Bumble Bees Apparently Not Parasitized
The three queen bumble bees (Bombus melanopygus) we found circling our porch lights the night on Jan. 9 appear to be fine.
Native pollinator specialist Robbin Thorp, emeritus professor of entomology at the University of California, Davis, cared for them at the Harry H. Laidlaw Jr. Honey Bee Research Facility from Jan. 9 through Jan. 22. Were they parasitized? Curious minds wanted to know.
We speculated that a parasitoid florid fly, Apocephalus borealis, which lays its eggs in bumble bees, wasps and honey bees, may have accounted for the strange behavior of the queens' "red-eye" flight. Were they "zombie" bees?
Result: No signs of parasitism. No sign of being "zombie" bumble bees. Nothing.
So this morning we released them back into their habitat. Two of the queens buzzed off immediately, while the third lingered. She foraged on the nearby pansies, considered a nuc box for her home, sipped some honey, buzzed back into the nuc box, foraged on some more pansies, sipped some more honey, and then buzzed back into the nuc box.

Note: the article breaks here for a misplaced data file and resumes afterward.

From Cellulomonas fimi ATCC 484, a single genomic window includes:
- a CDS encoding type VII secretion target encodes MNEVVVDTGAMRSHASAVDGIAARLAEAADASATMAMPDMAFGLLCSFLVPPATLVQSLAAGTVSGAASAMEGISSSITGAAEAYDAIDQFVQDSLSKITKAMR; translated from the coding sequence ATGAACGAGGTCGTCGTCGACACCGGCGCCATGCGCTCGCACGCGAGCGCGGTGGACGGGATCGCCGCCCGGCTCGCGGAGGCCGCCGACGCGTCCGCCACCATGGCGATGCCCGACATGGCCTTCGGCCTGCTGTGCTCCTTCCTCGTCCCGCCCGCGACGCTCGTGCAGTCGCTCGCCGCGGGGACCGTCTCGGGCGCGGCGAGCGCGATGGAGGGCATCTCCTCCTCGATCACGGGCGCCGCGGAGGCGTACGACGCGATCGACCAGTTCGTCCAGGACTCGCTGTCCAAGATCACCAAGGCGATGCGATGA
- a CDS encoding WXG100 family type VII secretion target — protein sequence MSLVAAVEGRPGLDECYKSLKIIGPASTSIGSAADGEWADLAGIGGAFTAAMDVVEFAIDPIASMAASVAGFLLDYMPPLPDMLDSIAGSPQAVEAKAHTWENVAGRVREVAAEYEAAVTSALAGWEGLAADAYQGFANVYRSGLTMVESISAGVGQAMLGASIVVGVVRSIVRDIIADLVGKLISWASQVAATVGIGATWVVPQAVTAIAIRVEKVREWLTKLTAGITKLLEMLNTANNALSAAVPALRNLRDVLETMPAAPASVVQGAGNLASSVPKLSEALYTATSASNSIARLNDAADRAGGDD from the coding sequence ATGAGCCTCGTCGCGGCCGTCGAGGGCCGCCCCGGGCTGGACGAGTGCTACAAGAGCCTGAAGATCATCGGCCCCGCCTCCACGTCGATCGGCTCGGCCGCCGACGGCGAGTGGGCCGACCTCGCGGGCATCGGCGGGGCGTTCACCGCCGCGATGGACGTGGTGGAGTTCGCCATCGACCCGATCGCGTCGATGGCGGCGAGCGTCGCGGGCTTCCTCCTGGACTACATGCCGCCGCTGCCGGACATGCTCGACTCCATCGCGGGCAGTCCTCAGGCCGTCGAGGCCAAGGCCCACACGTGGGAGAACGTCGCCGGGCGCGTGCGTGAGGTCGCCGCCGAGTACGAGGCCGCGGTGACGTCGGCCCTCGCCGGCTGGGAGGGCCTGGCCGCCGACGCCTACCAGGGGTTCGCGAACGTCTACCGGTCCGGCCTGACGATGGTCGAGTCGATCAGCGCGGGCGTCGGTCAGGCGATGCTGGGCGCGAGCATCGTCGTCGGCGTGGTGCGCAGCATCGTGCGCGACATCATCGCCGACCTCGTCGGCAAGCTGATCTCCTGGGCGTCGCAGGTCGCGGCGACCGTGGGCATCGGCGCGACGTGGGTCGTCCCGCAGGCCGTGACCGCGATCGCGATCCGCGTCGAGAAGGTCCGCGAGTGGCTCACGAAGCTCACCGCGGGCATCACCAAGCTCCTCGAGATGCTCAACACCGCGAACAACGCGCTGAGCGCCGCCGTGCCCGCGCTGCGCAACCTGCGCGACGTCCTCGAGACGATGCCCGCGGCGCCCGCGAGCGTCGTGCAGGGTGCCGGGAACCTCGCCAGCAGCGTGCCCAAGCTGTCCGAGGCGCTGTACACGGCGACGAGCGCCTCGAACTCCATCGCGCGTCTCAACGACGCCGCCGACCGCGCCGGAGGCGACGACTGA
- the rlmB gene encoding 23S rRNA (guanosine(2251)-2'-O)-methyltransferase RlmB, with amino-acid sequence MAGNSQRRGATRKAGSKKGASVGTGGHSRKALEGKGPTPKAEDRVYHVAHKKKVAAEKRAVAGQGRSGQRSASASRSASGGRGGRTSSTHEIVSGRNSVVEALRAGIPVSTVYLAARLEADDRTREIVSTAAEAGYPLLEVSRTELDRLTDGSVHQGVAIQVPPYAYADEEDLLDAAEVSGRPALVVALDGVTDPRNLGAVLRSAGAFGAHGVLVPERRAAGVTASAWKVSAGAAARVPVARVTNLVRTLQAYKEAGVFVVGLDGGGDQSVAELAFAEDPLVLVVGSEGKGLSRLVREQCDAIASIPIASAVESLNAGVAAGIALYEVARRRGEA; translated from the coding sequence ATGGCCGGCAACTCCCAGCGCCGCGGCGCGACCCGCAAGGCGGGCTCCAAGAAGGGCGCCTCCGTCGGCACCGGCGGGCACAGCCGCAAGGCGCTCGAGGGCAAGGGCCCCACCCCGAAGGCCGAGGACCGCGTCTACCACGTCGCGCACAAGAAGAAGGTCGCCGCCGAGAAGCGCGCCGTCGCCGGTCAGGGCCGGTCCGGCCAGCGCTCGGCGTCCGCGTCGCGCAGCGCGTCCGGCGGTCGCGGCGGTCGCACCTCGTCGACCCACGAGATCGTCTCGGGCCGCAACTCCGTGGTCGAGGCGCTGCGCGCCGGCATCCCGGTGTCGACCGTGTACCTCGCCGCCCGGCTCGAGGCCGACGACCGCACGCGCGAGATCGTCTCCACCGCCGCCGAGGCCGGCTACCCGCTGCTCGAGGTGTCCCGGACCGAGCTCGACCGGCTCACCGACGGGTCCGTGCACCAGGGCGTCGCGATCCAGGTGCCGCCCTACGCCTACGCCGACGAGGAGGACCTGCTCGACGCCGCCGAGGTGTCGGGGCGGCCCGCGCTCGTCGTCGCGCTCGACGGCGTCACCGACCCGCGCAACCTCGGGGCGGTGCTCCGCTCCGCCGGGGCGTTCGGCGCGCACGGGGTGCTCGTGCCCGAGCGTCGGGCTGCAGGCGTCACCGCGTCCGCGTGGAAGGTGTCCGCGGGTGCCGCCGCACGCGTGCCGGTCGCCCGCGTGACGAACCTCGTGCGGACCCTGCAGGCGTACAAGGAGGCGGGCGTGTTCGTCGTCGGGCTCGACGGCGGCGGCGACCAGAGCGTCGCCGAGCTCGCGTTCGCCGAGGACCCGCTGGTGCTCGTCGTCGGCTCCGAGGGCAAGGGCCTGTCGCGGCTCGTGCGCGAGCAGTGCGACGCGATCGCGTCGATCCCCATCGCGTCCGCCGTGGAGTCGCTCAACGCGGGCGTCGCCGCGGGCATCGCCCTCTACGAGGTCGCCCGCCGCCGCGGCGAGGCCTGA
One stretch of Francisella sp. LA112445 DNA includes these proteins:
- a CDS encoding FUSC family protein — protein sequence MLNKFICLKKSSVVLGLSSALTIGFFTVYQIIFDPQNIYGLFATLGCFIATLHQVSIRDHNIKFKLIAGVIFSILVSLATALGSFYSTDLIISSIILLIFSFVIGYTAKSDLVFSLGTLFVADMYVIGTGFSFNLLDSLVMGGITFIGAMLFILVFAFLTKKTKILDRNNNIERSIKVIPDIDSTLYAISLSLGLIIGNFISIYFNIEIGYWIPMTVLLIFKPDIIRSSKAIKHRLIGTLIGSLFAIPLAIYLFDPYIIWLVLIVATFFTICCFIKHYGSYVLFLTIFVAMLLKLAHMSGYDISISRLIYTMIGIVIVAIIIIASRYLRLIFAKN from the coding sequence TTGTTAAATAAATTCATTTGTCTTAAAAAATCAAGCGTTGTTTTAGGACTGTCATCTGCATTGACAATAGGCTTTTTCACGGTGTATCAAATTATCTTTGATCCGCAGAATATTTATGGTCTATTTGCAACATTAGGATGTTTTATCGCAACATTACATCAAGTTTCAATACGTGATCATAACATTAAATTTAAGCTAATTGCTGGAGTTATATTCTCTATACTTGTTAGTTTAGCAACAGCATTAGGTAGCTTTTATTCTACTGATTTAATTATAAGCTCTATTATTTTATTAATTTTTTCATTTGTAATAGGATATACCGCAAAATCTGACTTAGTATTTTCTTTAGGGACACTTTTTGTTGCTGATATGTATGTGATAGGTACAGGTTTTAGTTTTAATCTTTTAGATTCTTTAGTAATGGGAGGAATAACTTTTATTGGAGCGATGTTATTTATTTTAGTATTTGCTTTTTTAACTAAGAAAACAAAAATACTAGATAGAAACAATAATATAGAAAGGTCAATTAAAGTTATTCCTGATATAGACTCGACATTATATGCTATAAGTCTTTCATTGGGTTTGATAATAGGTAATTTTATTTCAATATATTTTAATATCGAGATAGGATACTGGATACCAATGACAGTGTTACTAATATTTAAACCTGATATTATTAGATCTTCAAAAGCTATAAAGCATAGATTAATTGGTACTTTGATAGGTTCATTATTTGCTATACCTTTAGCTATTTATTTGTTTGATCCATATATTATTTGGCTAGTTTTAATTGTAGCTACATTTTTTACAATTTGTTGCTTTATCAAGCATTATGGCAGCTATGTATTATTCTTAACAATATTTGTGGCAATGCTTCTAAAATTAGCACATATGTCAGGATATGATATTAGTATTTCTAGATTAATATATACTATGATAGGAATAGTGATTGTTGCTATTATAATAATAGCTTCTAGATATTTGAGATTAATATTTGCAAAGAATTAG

Her new home? Maybe.
However, we still don't know why the three bumble bee queens were buzzing around at night. We may never know.
Thorp said it best: "It was probably the Girls' Night Out."/span>
Newly released queen bumble bee foraging on pansies. (Photo by Kathy Keatley Garvey)
A sip of honey to fuel her flight. (Photo by Kathy Keatley Garvey)
Queen bumble bee heads into the entrance of a nuc box, which may be her new home. (Photo by Kathy Keatley Garvey)